AJIC Issue 10, 2009/2010

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This edition of The African Journal of Information and Communication (AJIC) addresses an aspect of 'information society' discourse that has taken shape in the world of universities, research, publishing and creative works. Given the potential offered by the Internet to leapfrog the divides that currently inhibit the reach and impact of African research, this thematic edition explores an African perspective on scholarly communications in the 21st century. In a continent increasingly linked through the Internet and through telecommunications infrastructure, the flow of information and knowledge across national boundaries presents an opportunity to universities, academics, students and researchers to increase the volume, quality and relevance of their knowledge outputs. However, this opportunity may remain 'theoretical' and beyond the reach of many universities in the region, based on a range of challenges in a number of spheres. These challenges include using Internet-based journal publishing platforms and publishing under Open Access licences such as Creative Commons.


Recent Submissions

Now showing 1 - 10 of 10
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    Book Reviews Compilation: Open Access Books on Open Scholarly Communications
    (LINK Centre, University of the Witwatersrand (Wits), Johannesburg, 2010-02-15) Rens, Andrew; Hodgkinson-Williams, Cheryl; Williams, Kevin; Gray, Eve
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    Legislative Review: Review of IPR Act and Regulations: Intellectual Property Rights from Publicly Financed Research and Development Act, No 51 of 2008, Republic of South Africa
    (LINK Centre, University of the Witwatersrand (Wits), Johannesburg, 2010-02-15) Chetty, Prialoshni
    South Africa’s Intellectual Property Rights from Publicly Financed Research and Development Act, Act No 51 of 2008 (the IPR Act) was passed on 22 December 2008. The Act’s main object is to ‘make provision that intellectual property emanating from publicly financed research and development is identified, protected, utilised and commercialised for the benefit of the people of the Republic’ (IPR Act, 2008: s. 2(1)). The Minister of Science and Technology published corresponding draft regulations (the IPR Regulations) for comment on 9 April 2009 (DST, 2009b).1 To date, the legislation and its attendant draft regulations have been dogged by criticism from lawyers, academics and commentators, who have, inter alia, labelled the IPR Act ‘unconstitutional’ and ‘unworkable’ (Rens, 2009) and queried whether the IPR Regulations are a ‘death knell for open science in South Africa’ (Gray, 2009). This review explores critical issues that recipients of public finance for research and development, including academics, researchers and universities, are confronted with, arising from the IPR Act. The issue is raised regarding the compatibility of the IPR Act and draft regulations with South Africa’s position as a developing country. The review argues that, while the Act has many flaws and may require review, there is an opportunity for the regulations to address some of the identified weaknesses.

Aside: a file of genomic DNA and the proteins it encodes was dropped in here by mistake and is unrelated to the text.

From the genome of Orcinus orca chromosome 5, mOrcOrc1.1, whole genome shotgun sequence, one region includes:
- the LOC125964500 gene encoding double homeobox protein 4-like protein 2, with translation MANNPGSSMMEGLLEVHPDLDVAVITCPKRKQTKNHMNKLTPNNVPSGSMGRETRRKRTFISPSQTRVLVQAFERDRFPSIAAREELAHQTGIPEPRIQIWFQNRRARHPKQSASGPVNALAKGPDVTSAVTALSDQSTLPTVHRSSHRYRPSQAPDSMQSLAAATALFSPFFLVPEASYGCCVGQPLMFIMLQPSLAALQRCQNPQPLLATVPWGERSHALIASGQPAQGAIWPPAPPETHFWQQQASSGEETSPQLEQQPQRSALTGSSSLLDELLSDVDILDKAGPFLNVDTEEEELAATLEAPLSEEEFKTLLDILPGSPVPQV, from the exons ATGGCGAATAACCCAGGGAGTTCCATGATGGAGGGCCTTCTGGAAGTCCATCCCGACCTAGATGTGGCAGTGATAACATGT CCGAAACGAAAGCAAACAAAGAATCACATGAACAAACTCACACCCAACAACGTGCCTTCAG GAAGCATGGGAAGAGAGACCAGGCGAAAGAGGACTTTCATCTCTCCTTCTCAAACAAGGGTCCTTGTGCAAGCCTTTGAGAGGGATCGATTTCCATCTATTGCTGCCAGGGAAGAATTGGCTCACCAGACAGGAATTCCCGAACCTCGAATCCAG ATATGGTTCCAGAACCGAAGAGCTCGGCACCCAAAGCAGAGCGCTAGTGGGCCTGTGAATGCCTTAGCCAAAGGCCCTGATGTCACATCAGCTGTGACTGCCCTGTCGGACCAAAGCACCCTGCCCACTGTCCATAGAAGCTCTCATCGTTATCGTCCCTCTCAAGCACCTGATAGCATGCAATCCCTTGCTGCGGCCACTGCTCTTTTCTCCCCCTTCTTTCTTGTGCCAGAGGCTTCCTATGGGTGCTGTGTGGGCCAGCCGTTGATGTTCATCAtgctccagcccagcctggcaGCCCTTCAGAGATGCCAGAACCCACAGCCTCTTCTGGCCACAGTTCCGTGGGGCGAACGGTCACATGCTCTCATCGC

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    Case Notes: Open Access Advocacy Workshop: Maximising Research Quality and Impact
    (LINK Centre, University of the Witwatersrand (Wits), Johannesburg, 2010-02-15) Kuchma, Iryna; Wella, Kondwani
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    Institutional Review: Open Access and Open Knowledge Production Processes: Lessons from CODESRIA